We came across this post on Facebook:
According to the author of the post, her friend was accused by an NEA (National Environment Agency) officer for smoking in a prohibited location and was subsequently issued a fine. She wrote that despite having several witnesses who claimed his innocence, he was still fined. When her friend requested for evidence that the officer had, the officer stated that “there was no evidence”. The NEA officer allegedly maintained the same answer even when the Police (who were called in) asked the former to produce evidence.
The author then ends the post asking if NEA officers are able to issue fines even without producing any evidence of an individual committing an offence.
Do NEA officers need to produce evidence of your offence?
According to a video produced by the NEA about their Enforcement Officers (EOs), EOs have body-worn cameras which are used to record the engagement process between them and a member of the public.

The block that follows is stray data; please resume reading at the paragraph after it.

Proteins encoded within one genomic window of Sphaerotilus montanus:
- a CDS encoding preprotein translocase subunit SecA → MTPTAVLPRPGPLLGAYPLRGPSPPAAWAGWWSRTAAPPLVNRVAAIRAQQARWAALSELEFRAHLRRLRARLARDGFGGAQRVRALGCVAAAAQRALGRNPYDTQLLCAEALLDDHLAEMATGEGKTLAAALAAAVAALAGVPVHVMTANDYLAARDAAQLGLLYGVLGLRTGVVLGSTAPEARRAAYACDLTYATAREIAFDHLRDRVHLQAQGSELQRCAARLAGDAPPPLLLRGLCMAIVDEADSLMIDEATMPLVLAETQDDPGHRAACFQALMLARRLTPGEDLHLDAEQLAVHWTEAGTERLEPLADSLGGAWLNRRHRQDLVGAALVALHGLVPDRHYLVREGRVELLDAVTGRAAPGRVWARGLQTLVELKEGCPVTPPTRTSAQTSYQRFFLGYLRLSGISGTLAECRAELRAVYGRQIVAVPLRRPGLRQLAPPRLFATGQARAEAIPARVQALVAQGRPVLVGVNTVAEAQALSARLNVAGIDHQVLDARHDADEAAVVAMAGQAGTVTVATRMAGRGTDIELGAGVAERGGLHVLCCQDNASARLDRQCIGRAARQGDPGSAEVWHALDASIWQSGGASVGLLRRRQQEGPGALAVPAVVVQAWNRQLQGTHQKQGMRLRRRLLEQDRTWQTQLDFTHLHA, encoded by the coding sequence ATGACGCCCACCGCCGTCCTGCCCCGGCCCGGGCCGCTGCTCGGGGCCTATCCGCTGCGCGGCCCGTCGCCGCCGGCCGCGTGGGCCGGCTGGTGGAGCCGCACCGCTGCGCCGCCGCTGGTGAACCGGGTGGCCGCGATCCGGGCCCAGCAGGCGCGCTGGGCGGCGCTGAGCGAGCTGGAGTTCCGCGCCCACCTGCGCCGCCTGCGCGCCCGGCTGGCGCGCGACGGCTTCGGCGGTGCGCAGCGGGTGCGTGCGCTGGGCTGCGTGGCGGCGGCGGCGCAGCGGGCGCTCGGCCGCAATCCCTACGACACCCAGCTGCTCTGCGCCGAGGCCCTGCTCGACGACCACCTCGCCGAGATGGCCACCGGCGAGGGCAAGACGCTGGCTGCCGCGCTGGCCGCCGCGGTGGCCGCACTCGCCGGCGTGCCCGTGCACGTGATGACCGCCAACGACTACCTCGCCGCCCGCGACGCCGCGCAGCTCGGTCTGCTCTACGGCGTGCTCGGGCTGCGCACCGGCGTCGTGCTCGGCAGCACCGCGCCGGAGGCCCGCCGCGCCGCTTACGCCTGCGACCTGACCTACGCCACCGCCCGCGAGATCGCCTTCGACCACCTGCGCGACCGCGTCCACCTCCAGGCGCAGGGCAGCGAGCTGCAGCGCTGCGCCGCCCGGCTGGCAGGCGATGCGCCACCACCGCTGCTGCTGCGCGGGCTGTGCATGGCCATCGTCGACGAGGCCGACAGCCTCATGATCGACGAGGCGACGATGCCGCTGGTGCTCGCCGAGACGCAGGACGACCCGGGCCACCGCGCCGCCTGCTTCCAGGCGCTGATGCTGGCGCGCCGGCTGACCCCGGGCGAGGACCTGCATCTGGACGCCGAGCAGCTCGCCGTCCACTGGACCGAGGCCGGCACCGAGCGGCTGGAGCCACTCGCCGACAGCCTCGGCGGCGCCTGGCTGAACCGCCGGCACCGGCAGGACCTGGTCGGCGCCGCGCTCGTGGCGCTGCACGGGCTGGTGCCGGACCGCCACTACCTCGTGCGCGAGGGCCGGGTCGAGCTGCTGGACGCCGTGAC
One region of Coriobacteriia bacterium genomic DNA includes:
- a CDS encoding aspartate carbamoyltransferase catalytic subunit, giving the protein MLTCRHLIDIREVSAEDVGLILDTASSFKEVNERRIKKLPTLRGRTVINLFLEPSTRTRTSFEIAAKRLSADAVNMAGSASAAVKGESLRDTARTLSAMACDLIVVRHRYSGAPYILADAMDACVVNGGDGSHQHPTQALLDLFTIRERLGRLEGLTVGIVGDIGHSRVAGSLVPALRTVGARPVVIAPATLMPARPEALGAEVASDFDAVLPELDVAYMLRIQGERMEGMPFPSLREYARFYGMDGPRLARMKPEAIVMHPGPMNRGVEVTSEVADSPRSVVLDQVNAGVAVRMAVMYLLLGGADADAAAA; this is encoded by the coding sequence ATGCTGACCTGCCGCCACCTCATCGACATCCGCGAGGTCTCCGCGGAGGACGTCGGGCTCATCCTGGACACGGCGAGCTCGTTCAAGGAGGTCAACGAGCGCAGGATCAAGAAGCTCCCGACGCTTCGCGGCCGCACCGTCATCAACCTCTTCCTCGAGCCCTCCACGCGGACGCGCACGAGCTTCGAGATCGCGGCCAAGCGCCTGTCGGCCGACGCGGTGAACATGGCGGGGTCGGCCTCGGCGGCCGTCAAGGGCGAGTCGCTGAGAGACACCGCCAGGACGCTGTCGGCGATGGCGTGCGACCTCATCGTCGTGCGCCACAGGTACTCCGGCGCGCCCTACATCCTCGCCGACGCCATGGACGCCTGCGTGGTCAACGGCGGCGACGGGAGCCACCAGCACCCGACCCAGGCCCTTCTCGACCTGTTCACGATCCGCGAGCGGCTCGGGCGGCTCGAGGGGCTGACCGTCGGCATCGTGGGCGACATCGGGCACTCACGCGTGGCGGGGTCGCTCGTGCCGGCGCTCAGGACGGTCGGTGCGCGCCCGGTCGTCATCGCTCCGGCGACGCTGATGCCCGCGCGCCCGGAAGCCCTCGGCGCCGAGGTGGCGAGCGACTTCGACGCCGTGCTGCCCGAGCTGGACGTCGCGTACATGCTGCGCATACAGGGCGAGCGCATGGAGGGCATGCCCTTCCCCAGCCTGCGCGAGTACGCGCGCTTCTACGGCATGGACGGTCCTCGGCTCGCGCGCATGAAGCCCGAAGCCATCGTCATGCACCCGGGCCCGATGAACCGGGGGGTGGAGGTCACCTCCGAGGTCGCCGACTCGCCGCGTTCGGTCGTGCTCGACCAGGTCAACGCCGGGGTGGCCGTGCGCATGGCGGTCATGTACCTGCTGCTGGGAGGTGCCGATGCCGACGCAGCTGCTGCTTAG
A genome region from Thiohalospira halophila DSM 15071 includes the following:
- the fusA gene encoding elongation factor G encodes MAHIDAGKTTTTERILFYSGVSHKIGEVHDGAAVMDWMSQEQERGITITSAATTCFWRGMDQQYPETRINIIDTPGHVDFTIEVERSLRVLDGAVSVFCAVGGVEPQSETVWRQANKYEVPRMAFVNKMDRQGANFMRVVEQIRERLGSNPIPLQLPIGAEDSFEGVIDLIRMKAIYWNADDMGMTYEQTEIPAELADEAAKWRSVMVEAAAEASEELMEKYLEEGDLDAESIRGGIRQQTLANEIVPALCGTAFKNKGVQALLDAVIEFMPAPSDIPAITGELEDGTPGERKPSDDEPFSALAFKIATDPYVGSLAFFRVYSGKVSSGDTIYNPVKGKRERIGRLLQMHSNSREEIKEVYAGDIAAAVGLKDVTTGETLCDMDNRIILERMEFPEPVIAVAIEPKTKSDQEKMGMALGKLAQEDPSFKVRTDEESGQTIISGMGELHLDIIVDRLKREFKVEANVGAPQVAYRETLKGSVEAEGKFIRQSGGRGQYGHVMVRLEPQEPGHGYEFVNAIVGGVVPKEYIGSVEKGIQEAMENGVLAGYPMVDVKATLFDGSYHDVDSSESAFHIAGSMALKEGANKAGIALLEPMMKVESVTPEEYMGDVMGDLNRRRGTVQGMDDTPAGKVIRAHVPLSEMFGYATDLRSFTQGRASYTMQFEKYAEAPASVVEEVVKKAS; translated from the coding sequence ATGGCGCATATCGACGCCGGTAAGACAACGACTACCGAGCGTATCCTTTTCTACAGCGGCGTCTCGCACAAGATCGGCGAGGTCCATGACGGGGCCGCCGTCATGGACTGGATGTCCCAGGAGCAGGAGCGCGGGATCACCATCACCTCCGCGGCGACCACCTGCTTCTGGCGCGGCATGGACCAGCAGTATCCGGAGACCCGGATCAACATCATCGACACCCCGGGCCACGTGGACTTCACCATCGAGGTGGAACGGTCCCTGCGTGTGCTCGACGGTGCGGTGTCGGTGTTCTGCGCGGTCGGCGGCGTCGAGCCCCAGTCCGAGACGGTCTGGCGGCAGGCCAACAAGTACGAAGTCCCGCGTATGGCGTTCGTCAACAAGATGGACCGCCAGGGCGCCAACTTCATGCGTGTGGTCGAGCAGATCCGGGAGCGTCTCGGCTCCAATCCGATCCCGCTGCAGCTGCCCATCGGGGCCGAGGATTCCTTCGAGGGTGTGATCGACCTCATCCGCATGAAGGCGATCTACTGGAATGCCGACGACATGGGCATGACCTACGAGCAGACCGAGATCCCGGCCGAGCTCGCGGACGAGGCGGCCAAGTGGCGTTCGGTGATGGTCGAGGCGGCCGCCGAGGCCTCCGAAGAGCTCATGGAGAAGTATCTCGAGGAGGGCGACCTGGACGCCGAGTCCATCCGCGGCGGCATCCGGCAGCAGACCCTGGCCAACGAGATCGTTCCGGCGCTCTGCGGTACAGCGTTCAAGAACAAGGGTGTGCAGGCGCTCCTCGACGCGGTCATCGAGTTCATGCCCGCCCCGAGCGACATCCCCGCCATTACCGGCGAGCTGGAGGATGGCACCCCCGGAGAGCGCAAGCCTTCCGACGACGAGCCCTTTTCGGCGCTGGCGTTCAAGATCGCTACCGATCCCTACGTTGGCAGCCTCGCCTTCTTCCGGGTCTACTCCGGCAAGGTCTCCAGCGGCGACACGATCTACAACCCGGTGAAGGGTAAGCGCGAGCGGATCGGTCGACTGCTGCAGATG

In the video, the EO also mentioned that they would be able to call in the Police for further assistance “in extreme circumstances”.
EOs also do not need to show offenders evidence of the offence, and they are able to take enforcement action without having to prove that an individual actually did it.
Therefore, it is true that individuals can be issued fines without the EOs needing to produce evidence that they committed an offence.
However, several commenters on the Facebook post also came forward to offer their advice, stating that the individual could submit an appeal to NEA.